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I am using my backup computer as a server. It's running Debian and I want to kill everything gnome related to save memory. I'm accessing remotely through ssh.

Any ideas?

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By "killing" you mean disabling for a moment, or removing it entirely? – slhck Oct 12 '12 at 9:13
Disabling for a moment. Shutting it down, if you will. – CptAJ Oct 12 '12 at 9:16
which debian release is it? – artistoex Oct 12 '12 at 9:30
It's debian 6.0.4 – CptAJ Oct 12 '12 at 9:40
up vote 5 down vote accepted

Your Gnome Desktop Manager Session is running in the Xserver. Both are just normal services (daemons) your system is starting at boot.

It seems, that X is a child-Process of the Desktop Manager in Debian/Ubuntu. So you have to stop that one (On Debian this might be gdm, on Ubuntu ligthdm) You can stop gdm for this session by using its init-script, with sudo or as root:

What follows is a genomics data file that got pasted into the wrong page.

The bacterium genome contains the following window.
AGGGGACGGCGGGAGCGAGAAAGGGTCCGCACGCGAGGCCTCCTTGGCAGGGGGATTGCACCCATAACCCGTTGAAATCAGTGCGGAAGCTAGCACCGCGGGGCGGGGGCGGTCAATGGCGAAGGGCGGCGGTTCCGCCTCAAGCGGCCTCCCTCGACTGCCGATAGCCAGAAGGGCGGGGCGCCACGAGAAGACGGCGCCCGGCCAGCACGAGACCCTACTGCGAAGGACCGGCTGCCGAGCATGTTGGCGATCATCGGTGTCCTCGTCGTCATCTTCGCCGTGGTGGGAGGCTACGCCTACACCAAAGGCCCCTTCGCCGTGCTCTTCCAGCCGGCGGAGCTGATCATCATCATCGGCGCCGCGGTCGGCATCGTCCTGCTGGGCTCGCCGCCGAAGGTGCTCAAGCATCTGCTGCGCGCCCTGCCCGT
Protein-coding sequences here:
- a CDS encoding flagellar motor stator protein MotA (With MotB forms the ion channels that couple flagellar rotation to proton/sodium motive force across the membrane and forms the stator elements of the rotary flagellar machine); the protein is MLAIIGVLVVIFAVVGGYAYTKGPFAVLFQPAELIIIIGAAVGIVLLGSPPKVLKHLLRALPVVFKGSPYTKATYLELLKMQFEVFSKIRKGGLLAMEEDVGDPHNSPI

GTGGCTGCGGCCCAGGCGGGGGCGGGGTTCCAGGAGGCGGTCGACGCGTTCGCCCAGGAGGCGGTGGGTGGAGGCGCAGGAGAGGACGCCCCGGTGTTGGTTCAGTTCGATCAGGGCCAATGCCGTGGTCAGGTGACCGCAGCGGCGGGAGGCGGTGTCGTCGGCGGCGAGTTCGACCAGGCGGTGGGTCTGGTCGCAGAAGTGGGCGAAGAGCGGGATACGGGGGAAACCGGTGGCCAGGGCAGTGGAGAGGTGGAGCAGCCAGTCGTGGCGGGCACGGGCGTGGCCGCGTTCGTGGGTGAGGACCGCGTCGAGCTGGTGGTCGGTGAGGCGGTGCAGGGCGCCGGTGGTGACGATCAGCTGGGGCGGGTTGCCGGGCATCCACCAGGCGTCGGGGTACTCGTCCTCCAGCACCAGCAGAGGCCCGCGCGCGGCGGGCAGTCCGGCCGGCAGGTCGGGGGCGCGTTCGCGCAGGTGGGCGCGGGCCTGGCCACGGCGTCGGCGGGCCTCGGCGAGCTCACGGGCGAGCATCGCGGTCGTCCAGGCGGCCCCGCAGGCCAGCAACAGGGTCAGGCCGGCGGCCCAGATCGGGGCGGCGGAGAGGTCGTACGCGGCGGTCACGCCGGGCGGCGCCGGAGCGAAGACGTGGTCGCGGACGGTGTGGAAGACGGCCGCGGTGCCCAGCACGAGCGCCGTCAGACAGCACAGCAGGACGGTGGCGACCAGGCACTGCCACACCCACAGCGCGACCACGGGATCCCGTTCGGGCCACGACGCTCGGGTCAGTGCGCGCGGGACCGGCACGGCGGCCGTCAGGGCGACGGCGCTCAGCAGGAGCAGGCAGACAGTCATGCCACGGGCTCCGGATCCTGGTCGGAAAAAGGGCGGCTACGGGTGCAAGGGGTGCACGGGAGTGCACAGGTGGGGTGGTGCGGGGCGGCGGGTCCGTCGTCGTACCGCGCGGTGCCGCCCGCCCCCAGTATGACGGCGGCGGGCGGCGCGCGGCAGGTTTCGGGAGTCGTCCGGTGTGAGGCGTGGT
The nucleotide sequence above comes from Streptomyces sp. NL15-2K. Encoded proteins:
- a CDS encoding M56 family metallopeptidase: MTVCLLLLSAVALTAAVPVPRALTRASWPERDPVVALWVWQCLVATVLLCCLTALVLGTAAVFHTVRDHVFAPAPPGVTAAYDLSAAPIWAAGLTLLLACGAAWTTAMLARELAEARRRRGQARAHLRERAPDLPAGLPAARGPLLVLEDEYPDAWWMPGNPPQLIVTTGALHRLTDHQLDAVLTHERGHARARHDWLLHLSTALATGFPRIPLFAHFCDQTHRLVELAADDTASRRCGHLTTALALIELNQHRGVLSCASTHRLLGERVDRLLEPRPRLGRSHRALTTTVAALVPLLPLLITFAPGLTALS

/etc/init.d/gdm3 stop

Or you can remove it from the list of daemons started:

update-rc.d <daemon> disable


If you are not sure which desktop manager is in use, you can either look for the scripts in /etc/init.d/ or you can type

ps -eF | grep dm

to search for all running processes containing "dm" (this might yield much more than just your dm though).

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No, that didn't work. Still running like normal. – CptAJ Oct 12 '12 at 9:22
Ah I see, I just tried it. The thing is, if you stop a service, its "children" will be stopped too. I thought it was X -> gdm/lightdm -> gnome/other. You have to stop the login manager process. It depends on your Debian version. For Ubuntu and Raspbian its lightdm, but I guess you will see a script called "gdm" in /etc/init.d/. That's the one. /etc/init.d/gdm stop – Benjamin Maurer Oct 12 '12 at 9:28
There we go! /etc/init.d/gdm3 stop did the trick. Thanks! – CptAJ Oct 12 '12 at 9:42
But it will come back after a restart. For a server, I would deactivate the service with update-rc.d – Benjamin Maurer Oct 12 '12 at 9:51
Could you edit your answer to include the working commands? – slhck Oct 12 '12 at 10:29

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